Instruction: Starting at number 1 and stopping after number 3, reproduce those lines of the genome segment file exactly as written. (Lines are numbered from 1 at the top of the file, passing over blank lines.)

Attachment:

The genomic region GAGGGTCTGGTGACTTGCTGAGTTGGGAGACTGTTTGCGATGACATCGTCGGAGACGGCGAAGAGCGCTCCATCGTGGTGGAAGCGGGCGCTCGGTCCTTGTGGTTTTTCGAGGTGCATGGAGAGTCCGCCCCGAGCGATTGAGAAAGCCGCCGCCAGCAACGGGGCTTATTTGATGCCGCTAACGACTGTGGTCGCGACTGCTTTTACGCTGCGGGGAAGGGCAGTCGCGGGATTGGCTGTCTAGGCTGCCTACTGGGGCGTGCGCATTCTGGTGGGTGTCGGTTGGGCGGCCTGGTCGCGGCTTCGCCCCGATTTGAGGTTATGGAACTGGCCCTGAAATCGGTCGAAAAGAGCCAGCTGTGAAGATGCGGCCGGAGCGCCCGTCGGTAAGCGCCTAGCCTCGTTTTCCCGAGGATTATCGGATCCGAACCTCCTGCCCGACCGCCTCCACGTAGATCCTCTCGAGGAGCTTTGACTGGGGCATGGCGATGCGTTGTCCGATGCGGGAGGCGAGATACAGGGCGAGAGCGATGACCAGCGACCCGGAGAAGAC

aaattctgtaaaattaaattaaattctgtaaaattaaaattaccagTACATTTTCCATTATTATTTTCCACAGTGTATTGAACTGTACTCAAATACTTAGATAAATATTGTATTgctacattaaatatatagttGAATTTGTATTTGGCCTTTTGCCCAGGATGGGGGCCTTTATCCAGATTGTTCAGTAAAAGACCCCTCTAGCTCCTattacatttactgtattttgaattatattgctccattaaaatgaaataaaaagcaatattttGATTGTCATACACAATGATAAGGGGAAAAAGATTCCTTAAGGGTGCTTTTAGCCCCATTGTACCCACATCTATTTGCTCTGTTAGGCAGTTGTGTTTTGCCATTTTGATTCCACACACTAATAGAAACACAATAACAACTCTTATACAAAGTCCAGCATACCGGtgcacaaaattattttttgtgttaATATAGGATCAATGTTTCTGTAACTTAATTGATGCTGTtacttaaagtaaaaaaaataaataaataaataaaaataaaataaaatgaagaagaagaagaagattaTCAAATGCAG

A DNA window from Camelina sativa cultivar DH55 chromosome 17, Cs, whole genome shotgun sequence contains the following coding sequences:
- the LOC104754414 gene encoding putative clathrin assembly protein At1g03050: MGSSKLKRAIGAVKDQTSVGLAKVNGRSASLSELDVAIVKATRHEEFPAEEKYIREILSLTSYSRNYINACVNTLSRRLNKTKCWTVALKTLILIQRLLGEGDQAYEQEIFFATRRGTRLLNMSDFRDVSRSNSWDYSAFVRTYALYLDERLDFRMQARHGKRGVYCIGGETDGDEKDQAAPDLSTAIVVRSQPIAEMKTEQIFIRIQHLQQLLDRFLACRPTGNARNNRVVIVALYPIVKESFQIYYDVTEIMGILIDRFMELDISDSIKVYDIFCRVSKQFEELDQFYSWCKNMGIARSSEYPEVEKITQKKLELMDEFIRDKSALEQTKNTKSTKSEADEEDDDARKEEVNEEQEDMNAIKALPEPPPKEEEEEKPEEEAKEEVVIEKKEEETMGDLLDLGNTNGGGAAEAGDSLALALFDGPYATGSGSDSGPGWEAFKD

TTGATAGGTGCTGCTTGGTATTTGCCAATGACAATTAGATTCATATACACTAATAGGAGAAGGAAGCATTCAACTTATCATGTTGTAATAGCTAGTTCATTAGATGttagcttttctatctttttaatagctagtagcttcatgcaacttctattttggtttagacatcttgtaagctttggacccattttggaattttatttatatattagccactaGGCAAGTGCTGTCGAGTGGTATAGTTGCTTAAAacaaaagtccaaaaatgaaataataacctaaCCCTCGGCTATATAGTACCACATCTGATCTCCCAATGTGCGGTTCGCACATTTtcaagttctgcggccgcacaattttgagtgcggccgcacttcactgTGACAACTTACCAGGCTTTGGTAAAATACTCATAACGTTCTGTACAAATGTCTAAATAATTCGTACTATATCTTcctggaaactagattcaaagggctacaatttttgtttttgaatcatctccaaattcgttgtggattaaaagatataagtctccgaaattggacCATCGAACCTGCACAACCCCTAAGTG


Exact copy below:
The genomic region GAGGGTCTGGTGACTTGCTGAGTTGGGAGACTGTTTGCGATGACATCGTCGGAGACGGCGAAGAGCGCTCCATCGTGGTGGAAGCGGGCGCTCGGTCCTTGTGGTTTTTCGAGGTGCATGGAGAGTCCGCCCCGAGCGATTGAGAAAGCCGCCGCCAGCAACGGGGCTTATTTGATGCCGCTAACGACTGTGGTCGCGACTGCTTTTACGCTGCGGGGAAGGGCAGTCGCGGGATTGGCTGTCTAGGCTGCCTACTGGGGCGTGCGCATTCTGGTGGGTGTCGGTTGGGCGGCCTGGTCGCGGCTTCGCCCCGATTTGAGGTTATGGAACTGGCCCTGAAATCGGTCGAAAAGAGCCAGCTGTGAAGATGCGGCCGGAGCGCCCGTCGGTAAGCGCCTAGCCTCGTTTTCCCGAGGATTATCGGATCCGAACCTCCTGCCCGACCGCCTCCACGTAGATCCTCTCGAGGAGCTTTGACTGGGGCATGGCGATGCGTTGTCCGATGCGGGAGGCGAGATACAGGGCGAGAGCGATGACCAGCGACCCGGAGAAGAC

aaattctgtaaaattaaattaaattctgtaaaattaaaattaccagTACATTTTCCATTATTATTTTCCACAGTGTATTGAACTGTACTCAAATACTTAGATAAATATTGTATTgctacattaaatatatagttGAATTTGTATTTGGCCTTTTGCCCAGGATGGGGGCCTTTATCCAGATTGTTCAGTAAAAGACCCCTCTAGCTCCTattacatttactgtattttgaattatattgctccattaaaatgaaataaaaagcaatattttGATTGTCATACACAATGATAAGGGGAAAAAGATTCCTTAAGGGTGCTTTTAGCCCCATTGTACCCACATCTATTTGCTCTGTTAGGCAGTTGTGTTTTGCCATTTTGATTCCACACACTAATAGAAACACAATAACAACTCTTATACAAAGTCCAGCATACCGGtgcacaaaattattttttgtgttaATATAGGATCAATGTTTCTGTAACTTAATTGATGCTGTtacttaaagtaaaaaaaataaataaataaataaaaataaaataaaatgaagaagaagaagaagattaTCAAATGCAG

A DNA window from Camelina sativa cultivar DH55 chromosome 17, Cs, whole genome shotgun sequence contains the following coding sequences: